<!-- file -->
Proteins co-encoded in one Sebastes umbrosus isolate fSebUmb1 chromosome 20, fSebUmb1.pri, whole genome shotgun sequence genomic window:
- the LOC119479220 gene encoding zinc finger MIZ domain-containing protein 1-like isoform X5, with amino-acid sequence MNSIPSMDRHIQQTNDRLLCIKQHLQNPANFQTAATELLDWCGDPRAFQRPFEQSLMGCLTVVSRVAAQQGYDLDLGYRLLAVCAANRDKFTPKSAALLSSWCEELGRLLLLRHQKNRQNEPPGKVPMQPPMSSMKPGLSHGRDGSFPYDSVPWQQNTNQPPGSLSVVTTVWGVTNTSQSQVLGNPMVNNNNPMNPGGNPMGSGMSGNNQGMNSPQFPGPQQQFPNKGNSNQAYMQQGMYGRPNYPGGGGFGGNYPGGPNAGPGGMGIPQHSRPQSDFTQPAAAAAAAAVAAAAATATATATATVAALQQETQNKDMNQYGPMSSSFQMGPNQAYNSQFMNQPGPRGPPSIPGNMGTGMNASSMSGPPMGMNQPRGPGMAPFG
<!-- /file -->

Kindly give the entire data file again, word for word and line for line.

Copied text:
Proteins co-encoded in one Sebastes umbrosus isolate fSebUmb1 chromosome 20, fSebUmb1.pri, whole genome shotgun sequence genomic window:
- the LOC119479220 gene encoding zinc finger MIZ domain-containing protein 1-like isoform X5, with amino-acid sequence MNSIPSMDRHIQQTNDRLLCIKQHLQNPANFQTAATELLDWCGDPRAFQRPFEQSLMGCLTVVSRVAAQQGYDLDLGYRLLAVCAANRDKFTPKSAALLSSWCEELGRLLLLRHQKNRQNEPPGKVPMQPPMSSMKPGLSHGRDGSFPYDSVPWQQNTNQPPGSLSVVTTVWGVTNTSQSQVLGNPMVNNNNPMNPGGNPMGSGMSGNNQGMNSPQFPGPQQQFPNKGNSNQAYMQQGMYGRPNYPGGGGFGGNYPGGPNAGPGGMGIPQHSRPQSDFTQPAAAAAAAAVAAAAATATATATATVAALQQETQNKDMNQYGPMSSSFQMGPNQAYNSQFMNQPGPRGPPSIPGNMGTGMNASSMSGPPMGMNQPRGPGMAPFG